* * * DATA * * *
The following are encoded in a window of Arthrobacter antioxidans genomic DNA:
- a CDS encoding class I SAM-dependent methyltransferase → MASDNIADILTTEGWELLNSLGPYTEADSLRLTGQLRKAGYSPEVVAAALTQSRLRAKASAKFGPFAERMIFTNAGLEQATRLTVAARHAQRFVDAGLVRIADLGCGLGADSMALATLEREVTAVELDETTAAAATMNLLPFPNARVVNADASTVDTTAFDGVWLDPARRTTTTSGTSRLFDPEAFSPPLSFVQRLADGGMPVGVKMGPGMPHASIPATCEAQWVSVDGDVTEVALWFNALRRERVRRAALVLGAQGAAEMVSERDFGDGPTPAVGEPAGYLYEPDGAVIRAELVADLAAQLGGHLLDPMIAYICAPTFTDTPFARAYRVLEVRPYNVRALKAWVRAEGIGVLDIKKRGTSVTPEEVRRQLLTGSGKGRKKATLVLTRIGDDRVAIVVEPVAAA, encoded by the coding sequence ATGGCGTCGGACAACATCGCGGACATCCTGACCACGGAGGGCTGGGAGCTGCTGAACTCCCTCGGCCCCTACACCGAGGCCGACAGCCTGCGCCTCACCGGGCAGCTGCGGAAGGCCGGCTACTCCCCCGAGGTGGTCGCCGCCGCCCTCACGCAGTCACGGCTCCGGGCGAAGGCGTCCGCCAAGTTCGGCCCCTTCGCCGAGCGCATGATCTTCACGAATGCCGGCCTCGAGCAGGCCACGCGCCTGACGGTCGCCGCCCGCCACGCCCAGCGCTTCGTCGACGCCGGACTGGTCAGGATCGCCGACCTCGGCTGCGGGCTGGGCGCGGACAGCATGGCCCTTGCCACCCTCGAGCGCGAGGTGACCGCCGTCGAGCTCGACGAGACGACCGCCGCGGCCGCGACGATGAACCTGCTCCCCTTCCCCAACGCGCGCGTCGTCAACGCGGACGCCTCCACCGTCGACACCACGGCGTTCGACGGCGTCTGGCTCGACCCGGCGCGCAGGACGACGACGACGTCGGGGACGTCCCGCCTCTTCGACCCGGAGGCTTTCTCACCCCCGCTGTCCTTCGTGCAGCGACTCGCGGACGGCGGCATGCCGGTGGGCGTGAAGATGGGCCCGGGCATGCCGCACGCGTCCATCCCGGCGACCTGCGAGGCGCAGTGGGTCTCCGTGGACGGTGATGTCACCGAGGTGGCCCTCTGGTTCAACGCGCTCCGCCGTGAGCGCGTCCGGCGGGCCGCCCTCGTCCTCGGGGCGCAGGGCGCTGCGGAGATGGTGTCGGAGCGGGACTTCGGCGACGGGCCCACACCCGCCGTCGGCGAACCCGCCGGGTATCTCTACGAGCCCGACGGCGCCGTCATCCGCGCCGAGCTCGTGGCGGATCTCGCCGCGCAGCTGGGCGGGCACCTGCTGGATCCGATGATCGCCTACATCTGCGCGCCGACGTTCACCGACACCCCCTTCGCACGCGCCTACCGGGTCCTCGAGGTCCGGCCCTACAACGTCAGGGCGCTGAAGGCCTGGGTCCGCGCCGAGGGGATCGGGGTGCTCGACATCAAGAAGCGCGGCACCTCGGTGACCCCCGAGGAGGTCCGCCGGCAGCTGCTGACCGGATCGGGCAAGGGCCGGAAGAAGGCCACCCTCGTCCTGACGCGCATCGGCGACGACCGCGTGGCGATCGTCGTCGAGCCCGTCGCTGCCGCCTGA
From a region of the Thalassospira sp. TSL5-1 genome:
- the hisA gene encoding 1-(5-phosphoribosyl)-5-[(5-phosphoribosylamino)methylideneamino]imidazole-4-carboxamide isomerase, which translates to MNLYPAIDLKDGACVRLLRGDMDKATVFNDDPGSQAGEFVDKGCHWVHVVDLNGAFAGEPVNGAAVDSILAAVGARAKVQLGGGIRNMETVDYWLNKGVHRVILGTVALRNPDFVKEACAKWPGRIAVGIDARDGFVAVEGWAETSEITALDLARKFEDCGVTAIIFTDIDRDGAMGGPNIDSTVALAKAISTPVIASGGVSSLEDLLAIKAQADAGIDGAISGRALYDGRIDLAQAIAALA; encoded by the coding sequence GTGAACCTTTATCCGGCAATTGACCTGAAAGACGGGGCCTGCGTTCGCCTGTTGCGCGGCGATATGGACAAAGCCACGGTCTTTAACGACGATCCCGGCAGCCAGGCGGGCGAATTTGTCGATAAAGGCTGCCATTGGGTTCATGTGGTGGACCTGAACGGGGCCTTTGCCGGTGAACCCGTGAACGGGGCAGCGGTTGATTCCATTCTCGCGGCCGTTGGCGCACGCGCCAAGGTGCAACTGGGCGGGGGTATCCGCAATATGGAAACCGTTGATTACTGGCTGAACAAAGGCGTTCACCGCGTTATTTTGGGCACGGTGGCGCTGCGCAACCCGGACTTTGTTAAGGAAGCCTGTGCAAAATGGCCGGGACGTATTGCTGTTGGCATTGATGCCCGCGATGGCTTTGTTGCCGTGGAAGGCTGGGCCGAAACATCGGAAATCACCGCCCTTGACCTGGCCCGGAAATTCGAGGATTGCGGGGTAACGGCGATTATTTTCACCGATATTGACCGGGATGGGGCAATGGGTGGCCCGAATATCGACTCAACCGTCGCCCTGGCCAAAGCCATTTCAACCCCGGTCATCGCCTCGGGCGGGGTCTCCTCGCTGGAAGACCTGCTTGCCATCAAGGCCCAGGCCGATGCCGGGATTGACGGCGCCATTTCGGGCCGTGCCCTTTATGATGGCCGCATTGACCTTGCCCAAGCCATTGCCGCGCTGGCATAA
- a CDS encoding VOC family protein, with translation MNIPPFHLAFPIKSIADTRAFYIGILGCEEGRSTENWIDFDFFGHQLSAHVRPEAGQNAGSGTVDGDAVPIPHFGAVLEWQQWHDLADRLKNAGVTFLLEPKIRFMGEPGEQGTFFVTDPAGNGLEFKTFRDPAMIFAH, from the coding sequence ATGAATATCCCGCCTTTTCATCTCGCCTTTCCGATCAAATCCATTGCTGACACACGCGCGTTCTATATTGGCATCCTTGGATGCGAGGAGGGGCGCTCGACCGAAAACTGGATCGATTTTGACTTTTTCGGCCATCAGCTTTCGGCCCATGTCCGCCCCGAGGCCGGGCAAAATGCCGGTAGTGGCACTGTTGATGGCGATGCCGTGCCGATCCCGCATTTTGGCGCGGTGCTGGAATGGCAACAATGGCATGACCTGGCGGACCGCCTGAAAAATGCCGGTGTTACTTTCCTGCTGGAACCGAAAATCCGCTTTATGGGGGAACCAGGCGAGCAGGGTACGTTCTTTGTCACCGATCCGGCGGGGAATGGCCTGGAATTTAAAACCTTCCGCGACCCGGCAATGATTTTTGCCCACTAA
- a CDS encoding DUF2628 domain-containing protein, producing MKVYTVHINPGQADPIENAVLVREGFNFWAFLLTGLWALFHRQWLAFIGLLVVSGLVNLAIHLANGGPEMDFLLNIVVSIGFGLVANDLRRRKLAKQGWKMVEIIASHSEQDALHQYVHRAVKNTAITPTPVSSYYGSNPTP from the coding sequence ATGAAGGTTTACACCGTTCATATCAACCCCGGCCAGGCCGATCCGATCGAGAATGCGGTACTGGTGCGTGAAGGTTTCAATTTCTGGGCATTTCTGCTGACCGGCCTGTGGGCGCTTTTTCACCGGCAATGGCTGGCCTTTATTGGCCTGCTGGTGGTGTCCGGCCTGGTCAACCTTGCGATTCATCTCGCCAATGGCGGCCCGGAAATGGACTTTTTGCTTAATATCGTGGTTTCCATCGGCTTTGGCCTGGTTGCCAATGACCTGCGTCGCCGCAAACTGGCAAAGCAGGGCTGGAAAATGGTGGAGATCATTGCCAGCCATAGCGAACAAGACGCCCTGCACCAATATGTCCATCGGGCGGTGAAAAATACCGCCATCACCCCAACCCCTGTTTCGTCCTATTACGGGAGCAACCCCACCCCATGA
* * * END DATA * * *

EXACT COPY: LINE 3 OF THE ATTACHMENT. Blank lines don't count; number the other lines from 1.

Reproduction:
From a region of the Thalassospira sp. TSL5-1 genome: